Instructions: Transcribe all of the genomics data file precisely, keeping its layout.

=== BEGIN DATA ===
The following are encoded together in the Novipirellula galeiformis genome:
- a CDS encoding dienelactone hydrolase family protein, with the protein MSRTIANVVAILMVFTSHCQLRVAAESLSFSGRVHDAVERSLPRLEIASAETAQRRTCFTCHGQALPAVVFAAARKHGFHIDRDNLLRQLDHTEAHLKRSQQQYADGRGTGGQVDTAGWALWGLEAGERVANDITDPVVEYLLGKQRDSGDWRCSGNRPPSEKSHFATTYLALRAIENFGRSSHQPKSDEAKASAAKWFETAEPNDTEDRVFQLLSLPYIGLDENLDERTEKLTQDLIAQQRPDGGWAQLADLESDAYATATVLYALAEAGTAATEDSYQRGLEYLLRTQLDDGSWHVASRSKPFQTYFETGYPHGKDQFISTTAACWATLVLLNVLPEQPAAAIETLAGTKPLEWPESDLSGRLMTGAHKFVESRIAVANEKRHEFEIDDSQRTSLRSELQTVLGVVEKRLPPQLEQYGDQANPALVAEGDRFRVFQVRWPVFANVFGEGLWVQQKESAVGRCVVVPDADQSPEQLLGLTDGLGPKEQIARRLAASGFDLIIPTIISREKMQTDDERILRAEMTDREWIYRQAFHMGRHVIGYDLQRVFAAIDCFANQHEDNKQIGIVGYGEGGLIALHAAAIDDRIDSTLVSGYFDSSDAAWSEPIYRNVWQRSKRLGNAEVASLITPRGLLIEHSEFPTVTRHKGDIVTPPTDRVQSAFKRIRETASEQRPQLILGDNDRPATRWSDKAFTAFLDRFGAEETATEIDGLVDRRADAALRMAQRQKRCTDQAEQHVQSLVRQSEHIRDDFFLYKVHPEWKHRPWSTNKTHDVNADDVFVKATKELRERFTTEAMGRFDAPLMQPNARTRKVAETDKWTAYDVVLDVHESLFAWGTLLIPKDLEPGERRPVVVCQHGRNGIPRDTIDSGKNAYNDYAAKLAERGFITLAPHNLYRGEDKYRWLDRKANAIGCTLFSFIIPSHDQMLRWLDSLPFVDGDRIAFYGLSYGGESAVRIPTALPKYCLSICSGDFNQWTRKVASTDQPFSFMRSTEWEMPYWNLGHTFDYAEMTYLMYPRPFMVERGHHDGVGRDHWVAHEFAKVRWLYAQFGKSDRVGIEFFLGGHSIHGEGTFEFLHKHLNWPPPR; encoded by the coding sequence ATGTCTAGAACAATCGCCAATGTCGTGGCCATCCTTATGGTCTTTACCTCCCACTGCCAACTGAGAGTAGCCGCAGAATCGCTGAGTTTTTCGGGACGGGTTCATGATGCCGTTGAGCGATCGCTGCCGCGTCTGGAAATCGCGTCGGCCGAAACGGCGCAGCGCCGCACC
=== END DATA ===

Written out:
The following are encoded together in the Novipirellula galeiformis genome:
- a CDS encoding dienelactone hydrolase family protein, with the protein MSRTIANVVAILMVFTSHCQLRVAAESLSFSGRVHDAVERSLPRLEIASAETAQRRTCFTCHGQALPAVVFAAARKHGFHIDRDNLLRQLDHTEAHLKRSQQQYADGRGTGGQVDTAGWALWGLEAGERVANDITDPVVEYLLGKQRDSGDWRCSGNRPPSEKSHFATTYLALRAIENFGRSSHQPKSDEAKASAAKWFETAEPNDTEDRVFQLLSLPYIGLDENLDERTEKLTQDLIAQQRPDGGWAQLADLESDAYATATVLYALAEAGTAATEDSYQRGLEYLLRTQLDDGSWHVASRSKPFQTYFETGYPHGKDQFISTTAACWATLVLLNVLPEQPAAAIETLAGTKPLEWPESDLSGRLMTGAHKFVESRIAVANEKRHEFEIDDSQRTSLRSELQTVLGVVEKRLPPQLEQYGDQANPALVAEGDRFRVFQVRWPVFANVFGEGLWVQQKESAVGRCVVVPDADQSPEQLLGLTDGLGPKEQIARRLAASGFDLIIPTIISREKMQTDDERILRAEMTDREWIYRQAFHMGRHVIGYDLQRVFAAIDCFANQHEDNKQIGIVGYGEGGLIALHAAAIDDRIDSTLVSGYFDSSDAAWSEPIYRNVWQRSKRLGNAEVASLITPRGLLIEHSEFPTVTRHKGDIVTPPTDRVQSAFKRIRETASEQRPQLILGDNDRPATRWSDKAFTAFLDRFGAEETATEIDGLVDRRADAALRMAQRQKRCTDQAEQHVQSLVRQSEHIRDDFFLYKVHPEWKHRPWSTNKTHDVNADDVFVKATKELRERFTTEAMGRFDAPLMQPNARTRKVAETDKWTAYDVVLDVHESLFAWGTLLIPKDLEPGERRPVVVCQHGRNGIPRDTIDSGKNAYNDYAAKLAERGFITLAPHNLYRGEDKYRWLDRKANAIGCTLFSFIIPSHDQMLRWLDSLPFVDGDRIAFYGLSYGGESAVRIPTALPKYCLSICSGDFNQWTRKVASTDQPFSFMRSTEWEMPYWNLGHTFDYAEMTYLMYPRPFMVERGHHDGVGRDHWVAHEFAKVRWLYAQFGKSDRVGIEFFLGGHSIHGEGTFEFLHKHLNWPPPR; encoded by the coding sequence ATGTCTAGAACAATCGCCAATGTCGTGGCCATCCTTATGGTCTTTACCTCCCACTGCCAACTGAGAGTAGCCGCAGAATCGCTGAGTTTTTCGGGACGGGTTCATGATGCCGTTGAGCGATCGCTGCCGCGTCTGGAAATCGCGTCGGCCGAAACGGCGCAGCGCCGCACC